The first part of the tour takes the group through the brewery’s original system, from when Boulevard started in 1989. Then it transitions into the new facility in the adjacent building, which opened in 2007 and features top-of-the line brewing technology as well as industry-leading efficient equipment and architecture. It was pretty impressive.

Like all respectable brewery tours, it ended in a tasting room. They had given us four tokens each (actually bottle caps) to be redeemed for 4-oz tastings. Since I don’t drink beer, Dave got to taste 7 different brews – he kept the last token as a souvenir.


Truman Library and Museum

While in Kansas City, we made a point to do more than just go to a baseball game. One of the more significant things to visit in the area is the Harry S. Truman Library & Museum in Independence, MO, which is just east of the city.

We got to the museum around 10 am and spent about three hours there. It was pretty empty when we got there, but it was starting to get busy by early afternoon.

It’s a nice little museum. The exhibits are done in a fairly contemporary style. A lot of older museums have a dated style, while some newer museums are overwhelmingly interactive. This one strikes a good balance. It was a good reflection of the personality of this understated, “regular midwestern guy” who happened to have been president.

It was a lot of information. There were so many significant things that happened while Truman was president: the bombing of Hiroshima and Nagasaki, the beginning of the Cold War, the Marshall Plan, the Korean War, the rise of the American middle class and consumer lifestyle. It was fascinating to spend a few hours focusing on the beginnings of what we typically think of when we picture 20th century American society.

The first floor of the museum is a series of rooms that feature Truman’s presidency. There is also a peaceful courtyard which contains an eternal flame, the graves of Truman and his family (wife, daughter, and son-in-law). Off the courtyard is a little room with a view into Truman’s office, where he worked from the time the library was built until he died.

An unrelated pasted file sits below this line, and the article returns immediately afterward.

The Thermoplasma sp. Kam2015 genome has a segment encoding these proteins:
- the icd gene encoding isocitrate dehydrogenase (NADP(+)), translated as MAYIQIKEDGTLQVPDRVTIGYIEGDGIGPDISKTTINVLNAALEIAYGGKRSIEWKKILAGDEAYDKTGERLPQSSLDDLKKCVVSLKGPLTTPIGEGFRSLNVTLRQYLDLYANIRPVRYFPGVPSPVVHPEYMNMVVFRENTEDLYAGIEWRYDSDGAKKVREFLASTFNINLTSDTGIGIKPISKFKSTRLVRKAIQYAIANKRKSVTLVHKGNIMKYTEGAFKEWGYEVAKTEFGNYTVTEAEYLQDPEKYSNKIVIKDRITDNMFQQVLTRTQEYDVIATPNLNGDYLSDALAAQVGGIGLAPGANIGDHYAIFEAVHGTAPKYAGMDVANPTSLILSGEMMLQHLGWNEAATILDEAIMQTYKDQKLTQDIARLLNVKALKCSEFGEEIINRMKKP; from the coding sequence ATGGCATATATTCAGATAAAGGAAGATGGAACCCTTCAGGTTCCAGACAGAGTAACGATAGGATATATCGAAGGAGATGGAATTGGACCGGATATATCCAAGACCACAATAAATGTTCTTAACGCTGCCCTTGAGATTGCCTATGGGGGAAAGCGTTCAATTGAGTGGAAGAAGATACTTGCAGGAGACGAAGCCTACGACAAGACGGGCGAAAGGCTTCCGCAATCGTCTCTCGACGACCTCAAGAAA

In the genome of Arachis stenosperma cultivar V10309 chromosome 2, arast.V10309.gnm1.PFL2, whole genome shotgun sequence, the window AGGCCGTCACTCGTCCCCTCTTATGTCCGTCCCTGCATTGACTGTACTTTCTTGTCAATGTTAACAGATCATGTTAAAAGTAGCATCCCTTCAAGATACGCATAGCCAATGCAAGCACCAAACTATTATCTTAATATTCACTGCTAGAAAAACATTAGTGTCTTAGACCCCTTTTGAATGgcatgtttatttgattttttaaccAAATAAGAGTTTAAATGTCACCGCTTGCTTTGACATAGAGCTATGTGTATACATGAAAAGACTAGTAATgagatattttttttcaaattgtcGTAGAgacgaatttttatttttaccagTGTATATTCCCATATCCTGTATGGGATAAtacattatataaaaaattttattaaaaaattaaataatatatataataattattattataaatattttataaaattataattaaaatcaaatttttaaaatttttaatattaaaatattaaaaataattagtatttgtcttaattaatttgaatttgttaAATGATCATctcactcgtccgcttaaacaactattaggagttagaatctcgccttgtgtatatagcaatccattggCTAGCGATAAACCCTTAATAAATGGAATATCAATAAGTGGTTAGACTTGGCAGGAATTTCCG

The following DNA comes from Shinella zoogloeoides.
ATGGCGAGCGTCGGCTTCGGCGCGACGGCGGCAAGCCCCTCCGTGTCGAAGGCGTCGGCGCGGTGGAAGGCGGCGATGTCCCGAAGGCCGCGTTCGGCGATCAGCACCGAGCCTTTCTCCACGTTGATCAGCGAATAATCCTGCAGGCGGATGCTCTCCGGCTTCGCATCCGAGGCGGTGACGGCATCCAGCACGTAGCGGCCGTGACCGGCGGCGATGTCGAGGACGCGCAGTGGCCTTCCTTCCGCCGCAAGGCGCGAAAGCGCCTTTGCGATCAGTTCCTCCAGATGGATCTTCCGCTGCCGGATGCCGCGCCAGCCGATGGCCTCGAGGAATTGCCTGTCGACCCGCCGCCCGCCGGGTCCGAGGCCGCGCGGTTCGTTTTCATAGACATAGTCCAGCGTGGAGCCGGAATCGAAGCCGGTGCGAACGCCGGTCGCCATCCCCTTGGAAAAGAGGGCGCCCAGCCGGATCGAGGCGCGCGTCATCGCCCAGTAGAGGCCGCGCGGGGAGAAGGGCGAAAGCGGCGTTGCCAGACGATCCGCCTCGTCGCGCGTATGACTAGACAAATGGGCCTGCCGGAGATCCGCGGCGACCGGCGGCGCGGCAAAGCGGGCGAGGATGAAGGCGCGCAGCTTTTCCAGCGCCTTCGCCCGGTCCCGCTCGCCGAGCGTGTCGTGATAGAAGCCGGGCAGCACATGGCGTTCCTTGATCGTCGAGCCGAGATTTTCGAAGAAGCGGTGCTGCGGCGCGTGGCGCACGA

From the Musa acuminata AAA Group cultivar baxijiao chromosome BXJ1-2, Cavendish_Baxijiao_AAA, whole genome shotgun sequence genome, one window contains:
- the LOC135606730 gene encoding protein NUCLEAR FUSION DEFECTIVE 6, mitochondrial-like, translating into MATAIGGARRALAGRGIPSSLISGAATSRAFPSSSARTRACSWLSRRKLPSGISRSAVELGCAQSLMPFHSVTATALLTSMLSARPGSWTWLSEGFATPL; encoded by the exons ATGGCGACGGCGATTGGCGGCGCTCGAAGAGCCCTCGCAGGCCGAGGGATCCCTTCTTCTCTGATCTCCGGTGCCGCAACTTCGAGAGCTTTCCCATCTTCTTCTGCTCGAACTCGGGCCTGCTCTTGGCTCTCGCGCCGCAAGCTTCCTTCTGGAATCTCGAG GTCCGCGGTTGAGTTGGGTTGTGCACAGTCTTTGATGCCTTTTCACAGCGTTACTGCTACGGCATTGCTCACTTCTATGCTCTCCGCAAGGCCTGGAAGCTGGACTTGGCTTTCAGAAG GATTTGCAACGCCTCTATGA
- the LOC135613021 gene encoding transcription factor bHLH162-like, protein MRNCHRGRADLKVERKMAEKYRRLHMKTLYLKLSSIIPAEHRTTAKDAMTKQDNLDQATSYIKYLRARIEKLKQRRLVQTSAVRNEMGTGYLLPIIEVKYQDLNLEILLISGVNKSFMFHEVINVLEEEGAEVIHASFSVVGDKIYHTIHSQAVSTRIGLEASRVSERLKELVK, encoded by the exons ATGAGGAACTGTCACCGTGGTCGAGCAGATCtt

The second floor has a newer (seemingly), more kid-friendly and more interactive exhibit, that focuses more on Truman’s life. There was also a temporary exhibit called “Memories of Korea”, which wasn’t as well-done. It had some interesting information about the Korean War, but it felt very disjointed, without much of a narrative.

Recommended if you’re ever in the Kansas City area!

Baseball, Midwest

Trip to Kansas City

Continuing our baseball-driven Midwest tour, we drove today from Champaign to Kansas City, across Illinois and Missouri via Springfield IL and Hannibal MO.

The first half of the trip was smooth, with nice weather, light traffic, and not too much road work. About an hour west of Hannibal, though, the sky started to get really dark; then the water started coming out of the sky. The rain got so bad that I could barely see to drive, so I slowed way down just to keep myself on the road. I wasn’t really driving that slowly – maybe 55 mph – but got passed by a pickup and then a semi, on a bridge of all places. That was ridiculous and didn’t feel very safe, so we pulled off at the next little road and waited for about five minutes. Both the rain and the traffic let up a little, so it felt much safer to be on the highway.

The rain continued off and on for another hour or so, but never quite as bad as it was for those few minutes. Fortunately it seemed we skirted to the north of the worst of the thunderstorms – there were a lot of intense lightning strikes just to the south of US-36 as we drove. I wondered what would happen if our vehicle were to be struck by a lightning bolt. Fortunately we didn’t have to find out.

After we got onto I-35, heading south into Kansas City, it took us quite a bit longer to get into the city than it otherwise would have, because of lane closings due to construction. We were ready to be out of the car by the time we got to our hotel.

We hung out in the hotel for bit to decompress. Then we headed out to have authentic Kansas City barbecue at Gates and Sons BBQ, as recommended by a friend who is a KC native. It was quite the cultural experience, and the ribs were tasty.

After dinner we drove to downtown Kansas City, and found ourselves in the Power & Light District, which features a whole bunch of cool restaurants and bars in a tiny few-block area. We walked around a bit first, just to see what else was around, which is when I became infatuated with the Kansas City Power & Light Building.

The major goal of the evening was to find a sports bar where we could watch the Royals vs. Orioles game, to prepare ourselves for tomorrow evening’s live experience. We ended up in Johnny’s Tavern, which was the perfect choice, because all of the walls were lined with TVs showing various baseball games and other sporting events. Dave even got to watch the Yankees for a while. Unfortunately our teams were not victorious. The Orioles were poised to win, but then the Royals had a walk-off 3-run homer in the bottom of the 9th. At least the rest of the folks in the bar were psyched about it. *smile*